Bella & Beau 2018: Splish Splash, Bella Takes A Bath and How About Those Chick Wings
(Osprey nest location: Cambridge, Maryland, USA)
June 29, 2018
We all know birds love water; and it is always entertaining to watch a bird take a bath. In addition to drinking the water and for some cooling off, birds regularly bathe primarily to clean and maintain their feathers. And usually the bath is at the edge of a body of water or an erected shallow bird bath.
The Osprey, however, will regularly drink, cool off, and bathe in the same deep water that they fish, so preening and waterproofing their feathers constantly is important to keep their feathers from getting saturated. Osprey secrete a pungent, oily substance from a preen gland at the base of their tail that they spread all over their feathers for that waterproofing purpose.
With Bella stuck on the nest after the hatchings for such a long duration, I was happy to see her leave the nest a month or so ago and dive directly into the water below, flapping her wings back and forth, floating and dipping herself. She had gotten quite dirty with those heavy May rains, brooding the chicks, all those feedings, and even having spots of chick poop on her that didn’t quite make it out the nest back then.
It happened so quickly, and I wasn’t prepared with my camera, but I got to watch her bathe. She looked like it felt so good. And when she returned to the nest, I will admit I was very happy to see that poop off of her.
I’ve seen her many times since dive below and bathe. But I never got any photos that were sharable.
Finally, a week ago I was watching the nest when Bella took a dive. I quickly tried to get my camera off the tripod and lock on her but didn’t make it. A drenched Bella flew back to the nest where Beau was perched. She then chirped at him and, just like that, she took flight and dove again. I was still putting my camera back on the tripod. I moved a little quicker, missed the bath darn it, but got three nice shots of her lifting out of the water this time.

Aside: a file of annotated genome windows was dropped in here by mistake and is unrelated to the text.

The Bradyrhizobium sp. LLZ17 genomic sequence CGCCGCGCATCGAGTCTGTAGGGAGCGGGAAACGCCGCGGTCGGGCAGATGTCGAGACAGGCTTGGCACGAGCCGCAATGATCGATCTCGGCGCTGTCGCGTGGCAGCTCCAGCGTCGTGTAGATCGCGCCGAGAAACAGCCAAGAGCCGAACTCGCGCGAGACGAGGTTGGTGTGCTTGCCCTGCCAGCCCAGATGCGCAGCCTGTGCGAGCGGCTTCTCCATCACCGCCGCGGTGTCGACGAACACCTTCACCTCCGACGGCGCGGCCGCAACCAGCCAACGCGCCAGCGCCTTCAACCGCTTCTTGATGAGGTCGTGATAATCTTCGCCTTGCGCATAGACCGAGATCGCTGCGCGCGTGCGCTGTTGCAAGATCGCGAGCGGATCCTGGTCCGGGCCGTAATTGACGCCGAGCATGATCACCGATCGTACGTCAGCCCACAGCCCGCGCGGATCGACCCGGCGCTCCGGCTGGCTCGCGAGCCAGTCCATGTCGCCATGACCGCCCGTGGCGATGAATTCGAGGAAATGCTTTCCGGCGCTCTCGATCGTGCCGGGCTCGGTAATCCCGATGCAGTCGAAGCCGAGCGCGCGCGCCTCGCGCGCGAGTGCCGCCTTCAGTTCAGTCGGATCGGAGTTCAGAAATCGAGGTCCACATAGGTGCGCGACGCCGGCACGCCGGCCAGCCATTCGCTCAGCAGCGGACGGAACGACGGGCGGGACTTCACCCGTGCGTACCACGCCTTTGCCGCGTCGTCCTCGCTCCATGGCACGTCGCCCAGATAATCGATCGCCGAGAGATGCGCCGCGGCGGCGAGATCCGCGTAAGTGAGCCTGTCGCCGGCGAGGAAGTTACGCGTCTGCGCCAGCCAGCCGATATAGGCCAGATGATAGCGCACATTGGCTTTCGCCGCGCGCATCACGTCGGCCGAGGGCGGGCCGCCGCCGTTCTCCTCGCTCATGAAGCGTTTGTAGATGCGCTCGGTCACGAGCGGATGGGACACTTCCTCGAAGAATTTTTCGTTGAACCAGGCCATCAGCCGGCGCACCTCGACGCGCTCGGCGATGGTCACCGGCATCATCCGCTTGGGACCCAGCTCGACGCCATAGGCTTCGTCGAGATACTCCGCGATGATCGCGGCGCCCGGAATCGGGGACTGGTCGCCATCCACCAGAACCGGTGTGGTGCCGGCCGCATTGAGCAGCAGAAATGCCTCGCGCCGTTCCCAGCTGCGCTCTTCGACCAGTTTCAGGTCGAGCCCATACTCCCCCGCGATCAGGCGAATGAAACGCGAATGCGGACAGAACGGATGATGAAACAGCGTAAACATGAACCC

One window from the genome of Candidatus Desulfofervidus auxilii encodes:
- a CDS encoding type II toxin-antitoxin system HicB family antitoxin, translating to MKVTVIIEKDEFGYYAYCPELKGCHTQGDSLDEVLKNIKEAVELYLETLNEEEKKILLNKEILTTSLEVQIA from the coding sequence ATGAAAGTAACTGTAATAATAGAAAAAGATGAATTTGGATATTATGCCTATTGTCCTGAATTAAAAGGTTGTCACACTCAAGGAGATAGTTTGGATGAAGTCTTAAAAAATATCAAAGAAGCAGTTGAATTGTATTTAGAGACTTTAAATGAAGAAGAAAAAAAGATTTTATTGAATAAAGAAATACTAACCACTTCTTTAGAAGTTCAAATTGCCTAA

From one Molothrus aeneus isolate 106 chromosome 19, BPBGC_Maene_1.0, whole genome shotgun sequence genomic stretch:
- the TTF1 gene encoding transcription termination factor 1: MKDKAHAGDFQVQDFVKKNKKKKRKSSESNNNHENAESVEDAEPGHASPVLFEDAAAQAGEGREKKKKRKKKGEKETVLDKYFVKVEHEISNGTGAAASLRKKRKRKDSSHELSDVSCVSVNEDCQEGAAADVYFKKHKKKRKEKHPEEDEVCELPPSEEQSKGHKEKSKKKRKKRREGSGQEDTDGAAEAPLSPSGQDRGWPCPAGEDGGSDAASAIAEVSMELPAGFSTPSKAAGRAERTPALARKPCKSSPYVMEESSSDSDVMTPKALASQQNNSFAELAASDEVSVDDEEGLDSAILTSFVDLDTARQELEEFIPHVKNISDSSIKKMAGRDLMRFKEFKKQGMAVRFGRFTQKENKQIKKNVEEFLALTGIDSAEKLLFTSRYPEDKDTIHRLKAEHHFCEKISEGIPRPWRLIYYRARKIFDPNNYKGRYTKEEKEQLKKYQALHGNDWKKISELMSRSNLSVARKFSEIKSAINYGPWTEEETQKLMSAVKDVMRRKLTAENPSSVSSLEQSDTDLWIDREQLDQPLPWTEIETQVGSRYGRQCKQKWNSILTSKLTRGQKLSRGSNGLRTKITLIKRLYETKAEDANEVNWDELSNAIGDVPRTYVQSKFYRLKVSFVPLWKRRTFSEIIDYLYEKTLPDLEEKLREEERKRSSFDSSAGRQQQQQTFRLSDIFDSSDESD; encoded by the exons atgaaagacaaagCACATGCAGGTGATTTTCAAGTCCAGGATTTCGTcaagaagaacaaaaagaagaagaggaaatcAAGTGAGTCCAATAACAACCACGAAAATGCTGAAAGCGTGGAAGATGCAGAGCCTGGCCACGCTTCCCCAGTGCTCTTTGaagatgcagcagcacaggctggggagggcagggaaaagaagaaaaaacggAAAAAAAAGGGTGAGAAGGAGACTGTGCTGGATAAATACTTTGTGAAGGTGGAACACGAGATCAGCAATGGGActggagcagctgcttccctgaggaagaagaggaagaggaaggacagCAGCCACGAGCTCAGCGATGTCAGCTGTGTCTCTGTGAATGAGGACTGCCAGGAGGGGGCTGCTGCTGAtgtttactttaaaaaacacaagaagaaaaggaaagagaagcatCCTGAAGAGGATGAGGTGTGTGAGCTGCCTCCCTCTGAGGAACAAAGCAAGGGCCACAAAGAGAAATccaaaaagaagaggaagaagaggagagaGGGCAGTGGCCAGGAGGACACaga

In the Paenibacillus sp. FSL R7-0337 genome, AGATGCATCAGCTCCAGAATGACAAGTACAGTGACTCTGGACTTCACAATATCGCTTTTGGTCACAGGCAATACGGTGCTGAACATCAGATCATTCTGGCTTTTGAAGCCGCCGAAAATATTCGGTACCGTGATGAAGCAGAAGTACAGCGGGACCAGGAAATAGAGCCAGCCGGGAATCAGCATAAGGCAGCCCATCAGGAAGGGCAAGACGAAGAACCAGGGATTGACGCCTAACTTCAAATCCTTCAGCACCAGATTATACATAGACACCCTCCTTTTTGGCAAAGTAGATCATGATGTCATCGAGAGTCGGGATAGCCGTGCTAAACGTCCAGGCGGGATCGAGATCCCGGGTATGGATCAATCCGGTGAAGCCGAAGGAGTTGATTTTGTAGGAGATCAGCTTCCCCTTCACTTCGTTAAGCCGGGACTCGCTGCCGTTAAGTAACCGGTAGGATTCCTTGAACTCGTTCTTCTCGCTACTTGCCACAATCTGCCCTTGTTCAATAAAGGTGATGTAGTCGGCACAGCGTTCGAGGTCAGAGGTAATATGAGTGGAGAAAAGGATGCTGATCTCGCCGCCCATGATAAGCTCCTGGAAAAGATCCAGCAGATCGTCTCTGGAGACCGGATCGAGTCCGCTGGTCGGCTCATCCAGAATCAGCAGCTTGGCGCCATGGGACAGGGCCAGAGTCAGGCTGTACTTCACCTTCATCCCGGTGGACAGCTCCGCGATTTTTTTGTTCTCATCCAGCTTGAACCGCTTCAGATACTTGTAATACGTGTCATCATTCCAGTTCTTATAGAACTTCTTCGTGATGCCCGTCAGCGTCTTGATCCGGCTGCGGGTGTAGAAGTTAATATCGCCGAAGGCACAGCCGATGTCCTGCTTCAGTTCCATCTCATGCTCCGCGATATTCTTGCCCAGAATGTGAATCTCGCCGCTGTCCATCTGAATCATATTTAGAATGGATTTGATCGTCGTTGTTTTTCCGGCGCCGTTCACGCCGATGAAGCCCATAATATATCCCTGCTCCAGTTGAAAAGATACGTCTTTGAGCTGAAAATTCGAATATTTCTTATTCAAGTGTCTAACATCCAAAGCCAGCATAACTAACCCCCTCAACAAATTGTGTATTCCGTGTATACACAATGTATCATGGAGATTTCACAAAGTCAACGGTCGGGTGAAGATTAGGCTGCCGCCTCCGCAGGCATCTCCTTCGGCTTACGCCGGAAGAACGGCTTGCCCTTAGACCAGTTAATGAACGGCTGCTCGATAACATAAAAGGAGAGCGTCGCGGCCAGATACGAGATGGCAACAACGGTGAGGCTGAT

Bella lifting out of the water after a bath.
Bella getting airborne after a bath.
Bella is airborne and heads back to the nest.
Excited and hoping I got the shots, I started to put my camera back on the tripod; and, would you believe, Bella chirped at Beau again and took a third dive.
This time I succeeded on a 19-shot burst of Bella bathing and uploaded it as a slideshow.
Splish Splash, Bella is taking a bath.
I think that showcased one drenched, clean, and happy Bella.
The chicks continue to grow and change. Their feathers are coming in quickly and their wings are growing longer and longer. The chicks are able to stand now and are awkwardly stretching and flapping those wings.
The oldest chick standing and flapping those awkward wings.
The youngest chick gets into the act.
The youngest chick is at it again.
It’s like watching a toddler learn to walk. 🙂
The chicks’ dark eyes have now attained their bright orange/redness.
When an Osprey reaches about three years old, their eyes will change to bright yellow like Bella & Beau’s.
Amazingly, the Osprey’s eyesight is eight times sharper than that of humans.
You can see from the photos the sad nest remains basically unchanged. I have not seen Beau bring any more nesting materials, and Bella brings mostly dead grass and leaves. She continues to guard the chicks from the edge, thankfully.
I had the opportunity a few days ago to photograph other Osprey nests on the Choptank River and will be sharing these in another post to compare to Bella & Beau’s. Surprisingly, Bella & Beau’s nest has more going for their family than others I photographed.
How about a family portrait?
I’ll end with another setting sun shot took while Bella was flying overhead (I missed her in the shot) and the chicks lay low. I didn’t see Beau, he was probably perched close by on possibly either a sailboat mast, in a tree, or on the Cambridge water tower keeping watch over his family.
Sunset over Cambridge Creek, with Bella & Beau’s nest off to the right.
(For all the posts on Bella & Beau’s 2018 season, you can click HERE.)